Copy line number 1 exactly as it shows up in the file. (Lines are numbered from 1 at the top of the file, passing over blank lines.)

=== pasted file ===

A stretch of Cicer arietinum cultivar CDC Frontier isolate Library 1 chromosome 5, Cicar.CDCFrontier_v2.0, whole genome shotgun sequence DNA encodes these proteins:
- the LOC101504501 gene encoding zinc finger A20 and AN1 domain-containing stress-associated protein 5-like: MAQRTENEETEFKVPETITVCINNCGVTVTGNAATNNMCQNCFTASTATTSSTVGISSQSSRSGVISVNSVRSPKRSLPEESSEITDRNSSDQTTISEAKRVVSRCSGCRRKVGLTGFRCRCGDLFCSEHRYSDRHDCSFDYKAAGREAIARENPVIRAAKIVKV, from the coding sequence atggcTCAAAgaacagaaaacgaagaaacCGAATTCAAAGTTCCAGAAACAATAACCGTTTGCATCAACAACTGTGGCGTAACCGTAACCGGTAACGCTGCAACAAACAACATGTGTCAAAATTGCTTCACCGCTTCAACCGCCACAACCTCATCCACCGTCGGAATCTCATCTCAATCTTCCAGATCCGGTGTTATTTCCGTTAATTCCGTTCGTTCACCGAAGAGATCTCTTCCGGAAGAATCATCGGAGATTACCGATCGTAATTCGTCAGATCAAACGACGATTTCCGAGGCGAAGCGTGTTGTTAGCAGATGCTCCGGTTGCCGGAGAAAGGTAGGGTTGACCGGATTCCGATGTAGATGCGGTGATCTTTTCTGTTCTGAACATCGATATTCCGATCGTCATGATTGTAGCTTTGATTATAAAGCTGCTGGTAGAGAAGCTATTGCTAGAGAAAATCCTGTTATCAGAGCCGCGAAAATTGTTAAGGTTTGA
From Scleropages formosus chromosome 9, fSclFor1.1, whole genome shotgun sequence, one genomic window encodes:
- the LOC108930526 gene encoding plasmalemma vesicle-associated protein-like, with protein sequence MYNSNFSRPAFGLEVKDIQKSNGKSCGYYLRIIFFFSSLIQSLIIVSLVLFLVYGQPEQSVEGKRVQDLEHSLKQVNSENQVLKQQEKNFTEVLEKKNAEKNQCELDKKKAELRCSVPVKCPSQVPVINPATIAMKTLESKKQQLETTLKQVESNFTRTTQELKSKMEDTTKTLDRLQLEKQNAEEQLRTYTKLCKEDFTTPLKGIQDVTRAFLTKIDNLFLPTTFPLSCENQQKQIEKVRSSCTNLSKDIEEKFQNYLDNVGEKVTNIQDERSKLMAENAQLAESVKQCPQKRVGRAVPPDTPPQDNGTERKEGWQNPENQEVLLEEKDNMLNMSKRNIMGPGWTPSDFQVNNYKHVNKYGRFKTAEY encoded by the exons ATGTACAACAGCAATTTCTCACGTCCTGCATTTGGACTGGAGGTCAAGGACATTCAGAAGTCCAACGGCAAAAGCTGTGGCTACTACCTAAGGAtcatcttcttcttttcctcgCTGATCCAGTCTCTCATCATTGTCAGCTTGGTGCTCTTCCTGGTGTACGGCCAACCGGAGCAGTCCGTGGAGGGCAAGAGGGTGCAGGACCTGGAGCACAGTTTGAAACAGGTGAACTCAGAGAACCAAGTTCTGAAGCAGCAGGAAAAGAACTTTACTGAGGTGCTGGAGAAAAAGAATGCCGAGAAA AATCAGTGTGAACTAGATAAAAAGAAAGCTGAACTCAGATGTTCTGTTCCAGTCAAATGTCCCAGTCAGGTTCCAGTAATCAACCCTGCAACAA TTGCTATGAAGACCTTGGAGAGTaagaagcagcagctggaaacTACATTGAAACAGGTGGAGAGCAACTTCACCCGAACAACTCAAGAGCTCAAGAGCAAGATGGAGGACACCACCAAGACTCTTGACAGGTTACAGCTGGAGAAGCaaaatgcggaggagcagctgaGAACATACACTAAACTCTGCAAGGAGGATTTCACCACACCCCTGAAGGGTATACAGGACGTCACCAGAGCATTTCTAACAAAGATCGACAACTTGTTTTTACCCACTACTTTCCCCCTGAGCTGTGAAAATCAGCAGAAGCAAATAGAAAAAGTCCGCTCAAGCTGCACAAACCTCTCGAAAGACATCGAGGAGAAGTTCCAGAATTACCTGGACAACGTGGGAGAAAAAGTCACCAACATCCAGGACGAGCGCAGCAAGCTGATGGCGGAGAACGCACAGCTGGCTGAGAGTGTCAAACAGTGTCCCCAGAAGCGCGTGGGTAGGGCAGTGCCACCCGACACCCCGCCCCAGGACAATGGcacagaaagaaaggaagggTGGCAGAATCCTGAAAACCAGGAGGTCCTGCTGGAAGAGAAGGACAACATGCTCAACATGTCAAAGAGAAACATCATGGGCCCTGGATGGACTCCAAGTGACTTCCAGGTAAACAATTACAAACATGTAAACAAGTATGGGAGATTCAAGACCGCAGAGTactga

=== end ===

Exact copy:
A stretch of Cicer arietinum cultivar CDC Frontier isolate Library 1 chromosome 5, Cicar.CDCFrontier_v2.0, whole genome shotgun sequence DNA encodes these proteins: